The report emphasises that biodiversity loss is not just an environmental issue, but also a development, economic, global security, ethical and moral one. And it is also about self-preservation as “biodiversity plays a critical role in providing food, fibre, water, energy, medicines and other genetic materials; and is key to the regulation of our climate, water quality, pollution, pollination services, flood control and storm surges.”

As well the pandemic, a series of recent catastrophic events are used to underline the intrinsic links between human health and environmental health, including: Africa’s plague of locusts in 2019 which threatened food supplies, caused by the unusually high number of cyclones; extreme droughts in India and Pakistan in 2019, leading to an unknown death toll; and Australia’s most intense bushfire season ever recorded, made worse by unusually low rainfall and record high temperatures, as well as excessive logging.

Alongside this, the “extraordinary gains in human health and wellbeing” over the past century, including reduced child mortality and increased life expectancy, are highlighted as a cause for celebration but the study warns that the exploitation and alteration of the natural environment that has occurred in tandem threatens to undo these successes.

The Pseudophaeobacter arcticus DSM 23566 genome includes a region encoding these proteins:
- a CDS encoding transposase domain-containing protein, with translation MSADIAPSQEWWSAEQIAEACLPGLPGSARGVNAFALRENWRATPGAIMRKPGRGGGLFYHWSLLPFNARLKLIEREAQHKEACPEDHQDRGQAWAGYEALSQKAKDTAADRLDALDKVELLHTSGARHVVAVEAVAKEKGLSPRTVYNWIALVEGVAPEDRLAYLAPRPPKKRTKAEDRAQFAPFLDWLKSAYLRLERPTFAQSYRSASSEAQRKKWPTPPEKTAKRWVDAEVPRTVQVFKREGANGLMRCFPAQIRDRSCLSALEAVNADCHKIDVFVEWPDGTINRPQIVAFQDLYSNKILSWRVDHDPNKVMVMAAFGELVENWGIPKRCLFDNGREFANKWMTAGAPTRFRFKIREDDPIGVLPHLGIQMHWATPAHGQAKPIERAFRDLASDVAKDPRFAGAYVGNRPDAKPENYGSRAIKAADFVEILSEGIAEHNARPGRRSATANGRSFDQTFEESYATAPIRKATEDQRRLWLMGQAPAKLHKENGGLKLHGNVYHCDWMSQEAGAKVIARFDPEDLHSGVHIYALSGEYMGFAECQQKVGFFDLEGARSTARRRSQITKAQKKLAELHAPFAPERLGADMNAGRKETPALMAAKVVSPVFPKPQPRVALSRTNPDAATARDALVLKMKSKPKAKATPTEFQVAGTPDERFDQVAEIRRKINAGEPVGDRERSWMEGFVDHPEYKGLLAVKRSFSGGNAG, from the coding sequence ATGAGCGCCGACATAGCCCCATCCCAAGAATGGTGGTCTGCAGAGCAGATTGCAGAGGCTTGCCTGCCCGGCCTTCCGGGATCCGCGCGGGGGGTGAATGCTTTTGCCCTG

Biggest threats to biodiversity

Clearly, biodiversity is fundamental to human life and it is vital that the drivers of its destruction are addressed; and quickly.

Drawing on the Living Planet Index (LPI), which tracks the abundance of mammals, birds, fish, reptiles, and amphibians across the globe, using data from over 4,000 different species, the report identifies the major threat categories to biodiversity:

  • Changes in land and sea use
  • Invasive species and disease
  • Species overexploitation
  • Pollution
  • Climate change

It may be surprising to learn that climate change has not yet been the main driver of biodiversity loss. In fact, globally, climate change features lower on the scale of threats than the other drivers in almost all regions. Changes in land and sea use is the biggest proportional threat, averaged across all regions, at 50%. This is followed by species exploitation at 24% with invasive species taking third place at 13%. Climate change accounts for 6% on average.